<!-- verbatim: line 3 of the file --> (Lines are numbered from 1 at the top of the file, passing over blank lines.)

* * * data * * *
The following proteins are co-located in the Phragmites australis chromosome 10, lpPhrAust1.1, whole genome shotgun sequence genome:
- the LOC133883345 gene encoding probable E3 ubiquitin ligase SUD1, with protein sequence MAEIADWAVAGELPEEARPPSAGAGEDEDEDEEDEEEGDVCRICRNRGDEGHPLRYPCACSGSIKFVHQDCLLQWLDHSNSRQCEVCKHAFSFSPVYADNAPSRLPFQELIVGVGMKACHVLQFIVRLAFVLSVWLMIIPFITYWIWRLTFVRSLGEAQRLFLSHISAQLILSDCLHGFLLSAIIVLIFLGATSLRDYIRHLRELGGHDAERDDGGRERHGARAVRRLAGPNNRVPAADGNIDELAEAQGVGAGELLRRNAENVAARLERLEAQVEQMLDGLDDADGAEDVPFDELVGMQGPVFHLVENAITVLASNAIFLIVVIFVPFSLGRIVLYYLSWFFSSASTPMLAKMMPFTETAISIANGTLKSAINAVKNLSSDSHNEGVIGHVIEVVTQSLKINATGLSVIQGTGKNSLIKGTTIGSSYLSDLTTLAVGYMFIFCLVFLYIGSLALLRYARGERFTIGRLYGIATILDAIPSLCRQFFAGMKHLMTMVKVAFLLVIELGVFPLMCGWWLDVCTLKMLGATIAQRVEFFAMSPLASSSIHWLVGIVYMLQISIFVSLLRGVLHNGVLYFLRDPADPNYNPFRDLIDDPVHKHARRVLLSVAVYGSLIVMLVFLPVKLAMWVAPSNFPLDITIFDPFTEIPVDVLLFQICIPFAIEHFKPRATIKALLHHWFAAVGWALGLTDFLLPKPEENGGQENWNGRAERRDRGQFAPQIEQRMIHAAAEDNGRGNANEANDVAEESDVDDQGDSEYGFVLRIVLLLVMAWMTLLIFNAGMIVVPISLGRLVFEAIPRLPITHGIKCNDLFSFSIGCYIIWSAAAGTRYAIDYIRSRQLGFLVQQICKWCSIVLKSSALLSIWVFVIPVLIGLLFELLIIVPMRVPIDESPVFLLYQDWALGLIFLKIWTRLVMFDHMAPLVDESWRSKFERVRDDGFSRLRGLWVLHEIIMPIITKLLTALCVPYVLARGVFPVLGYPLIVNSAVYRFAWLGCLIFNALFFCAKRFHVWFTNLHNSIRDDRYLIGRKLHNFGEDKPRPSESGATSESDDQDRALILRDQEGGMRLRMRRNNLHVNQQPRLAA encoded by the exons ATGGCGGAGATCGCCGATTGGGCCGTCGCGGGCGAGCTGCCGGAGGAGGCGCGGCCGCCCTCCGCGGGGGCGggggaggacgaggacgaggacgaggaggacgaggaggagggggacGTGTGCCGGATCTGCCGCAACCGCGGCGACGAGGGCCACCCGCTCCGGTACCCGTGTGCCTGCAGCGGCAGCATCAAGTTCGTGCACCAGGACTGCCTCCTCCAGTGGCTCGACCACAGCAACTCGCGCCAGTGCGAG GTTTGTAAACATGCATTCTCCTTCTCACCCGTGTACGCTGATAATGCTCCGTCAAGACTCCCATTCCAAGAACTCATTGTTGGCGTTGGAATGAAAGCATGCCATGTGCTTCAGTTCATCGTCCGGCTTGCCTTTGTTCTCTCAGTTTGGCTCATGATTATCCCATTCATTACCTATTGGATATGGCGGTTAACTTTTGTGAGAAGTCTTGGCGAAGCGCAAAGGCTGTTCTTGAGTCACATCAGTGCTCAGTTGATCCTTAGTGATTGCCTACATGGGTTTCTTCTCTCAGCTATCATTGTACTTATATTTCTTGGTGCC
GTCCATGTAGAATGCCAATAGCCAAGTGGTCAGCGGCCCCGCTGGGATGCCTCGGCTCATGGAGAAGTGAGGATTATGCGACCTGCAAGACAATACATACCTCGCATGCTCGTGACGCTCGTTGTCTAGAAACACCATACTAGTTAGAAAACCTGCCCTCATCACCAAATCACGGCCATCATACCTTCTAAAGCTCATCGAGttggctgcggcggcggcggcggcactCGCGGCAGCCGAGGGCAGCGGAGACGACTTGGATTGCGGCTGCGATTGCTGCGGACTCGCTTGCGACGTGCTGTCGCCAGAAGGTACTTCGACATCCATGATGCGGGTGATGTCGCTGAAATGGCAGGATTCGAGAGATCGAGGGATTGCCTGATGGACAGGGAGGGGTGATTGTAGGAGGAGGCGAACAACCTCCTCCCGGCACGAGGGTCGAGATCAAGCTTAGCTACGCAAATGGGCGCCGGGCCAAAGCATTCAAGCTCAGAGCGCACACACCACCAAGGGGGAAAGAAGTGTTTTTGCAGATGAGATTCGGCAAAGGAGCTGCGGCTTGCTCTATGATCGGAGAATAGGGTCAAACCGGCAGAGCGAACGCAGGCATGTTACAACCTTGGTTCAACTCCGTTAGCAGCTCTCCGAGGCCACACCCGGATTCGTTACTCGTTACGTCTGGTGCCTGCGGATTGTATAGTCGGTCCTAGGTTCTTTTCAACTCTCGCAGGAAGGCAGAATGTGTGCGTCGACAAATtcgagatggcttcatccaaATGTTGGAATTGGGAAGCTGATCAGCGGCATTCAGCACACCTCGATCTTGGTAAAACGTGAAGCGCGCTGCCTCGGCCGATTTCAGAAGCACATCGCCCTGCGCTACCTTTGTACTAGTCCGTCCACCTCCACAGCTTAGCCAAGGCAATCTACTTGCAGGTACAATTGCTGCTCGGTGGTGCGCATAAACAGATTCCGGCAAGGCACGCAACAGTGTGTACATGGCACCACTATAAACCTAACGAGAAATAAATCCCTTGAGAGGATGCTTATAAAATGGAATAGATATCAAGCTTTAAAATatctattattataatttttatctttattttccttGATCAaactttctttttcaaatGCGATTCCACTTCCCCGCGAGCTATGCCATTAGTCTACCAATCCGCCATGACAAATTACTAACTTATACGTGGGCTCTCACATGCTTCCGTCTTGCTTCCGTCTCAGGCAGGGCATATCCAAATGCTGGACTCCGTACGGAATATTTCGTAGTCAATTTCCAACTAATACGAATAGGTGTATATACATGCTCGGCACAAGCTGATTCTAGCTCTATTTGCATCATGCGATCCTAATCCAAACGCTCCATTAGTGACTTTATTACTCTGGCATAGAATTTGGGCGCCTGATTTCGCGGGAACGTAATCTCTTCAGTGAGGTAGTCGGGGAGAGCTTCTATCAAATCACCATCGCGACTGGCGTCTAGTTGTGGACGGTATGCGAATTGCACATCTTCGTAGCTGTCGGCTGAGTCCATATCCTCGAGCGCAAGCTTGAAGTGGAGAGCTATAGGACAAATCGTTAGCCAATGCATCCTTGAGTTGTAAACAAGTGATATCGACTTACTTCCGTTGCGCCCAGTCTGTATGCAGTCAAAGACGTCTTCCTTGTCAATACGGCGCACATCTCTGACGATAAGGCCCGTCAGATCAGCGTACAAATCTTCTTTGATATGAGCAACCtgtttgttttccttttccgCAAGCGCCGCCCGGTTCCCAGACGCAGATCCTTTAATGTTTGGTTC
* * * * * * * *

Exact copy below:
GTCCATGTAGAATGCCAATAGCCAAGTGGTCAGCGGCCCCGCTGGGATGCCTCGGCTCATGGAGAAGTGAGGATTATGCGACCTGCAAGACAATACATACCTCGCATGCTCGTGACGCTCGTTGTCTAGAAACACCATACTAGTTAGAAAACCTGCCCTCATCACCAAATCACGGCCATCATACCTTCTAAAGCTCATCGAGttggctgcggcggcggcggcggcactCGCGGCAGCCGAGGGCAGCGGAGACGACTTGGATTGCGGCTGCGATTGCTGCGGACTCGCTTGCGACGTGCTGTCGCCAGAAGGTACTTCGACATCCATGATGCGGGTGATGTCGCTGAAATGGCAGGATTCGAGAGATCGAGGGATTGCCTGATGGACAGGGAGGGGTGATTGTAGGAGGAGGCGAACAACCTCCTCCCGGCACGAGGGTCGAGATCAAGCTTAGCTACGCAAATGGGCGCCGGGCCAAAGCATTCAAGCTCAGAGCGCACACACCACCAAGGGGGAAAGAAGTGTTTTTGCAGATGAGATTCGGCAAAGGAGCTGCGGCTTGCTCTATGATCGGAGAATAGGGTCAAACCGGCAGAGCGAACGCAGGCATGTTACAACCTTGGTTCAACTCCGTTAGCAGCTCTCCGAGGCCACACCCGGATTCGTTACTCGTTACGTCTGGTGCCTGCGGATTGTATAGTCGGTCCTAGGTTCTTTTCAACTCTCGCAGGAAGGCAGAATGTGTGCGTCGACAAATtcgagatggcttcatccaaATGTTGGAATTGGGAAGCTGATCAGCGGCATTCAGCACACCTCGATCTTGGTAAAACGTGAAGCGCGCTGCCTCGGCCGATTTCAGAAGCACATCGCCCTGCGCTACCTTTGTACTAGTCCGTCCACCTCCACAGCTTAGCCAAGGCAATCTACTTGCAGGTACAATTGCTGCTCGGTGGTGCGCATAAACAGATTCCGGCAAGGCACGCAACAGTGTGTACATGGCACCACTATAAACCTAACGAGAAATAAATCCCTTGAGAGGATGCTTATAAAATGGAATAGATATCAAGCTTTAAAATatctattattataatttttatctttattttccttGATCAaactttctttttcaaatGCGATTCCACTTCCCCGCGAGCTATGCCATTAGTCTACCAATCCGCCATGACAAATTACTAACTTATACGTGGGCTCTCACATGCTTCCGTCTTGCTTCCGTCTCAGGCAGGGCATATCCAAATGCTGGACTCCGTACGGAATATTTCGTAGTCAATTTCCAACTAATACGAATAGGTGTATATACATGCTCGGCACAAGCTGATTCTAGCTCTATTTGCATCATGCGATCCTAATCCAAACGCTCCATTAGTGACTTTATTACTCTGGCATAGAATTTGGGCGCCTGATTTCGCGGGAACGTAATCTCTTCAGTGAGGTAGTCGGGGAGAGCTTCTATCAAATCACCATCGCGACTGGCGTCTAGTTGTGGACGGTATGCGAATTGCACATCTTCGTAGCTGTCGGCTGAGTCCATATCCTCGAGCGCAAGCTTGAAGTGGAGAGCTATAGGACAAATCGTTAGCCAATGCATCCTTGAGTTGTAAACAAGTGATATCGACTTACTTCCGTTGCGCCCAGTCTGTATGCAGTCAAAGACGTCTTCCTTGTCAATACGGCGCACATCTCTGACGATAAGGCCCGTCAGATCAGCGTACAAATCTTCTTTGATATGAGCAACCtgtttgttttccttttccgCAAGCGCCGCCCGGTTCCCAGACGCAGATCCTTTAATGTTTGGTTC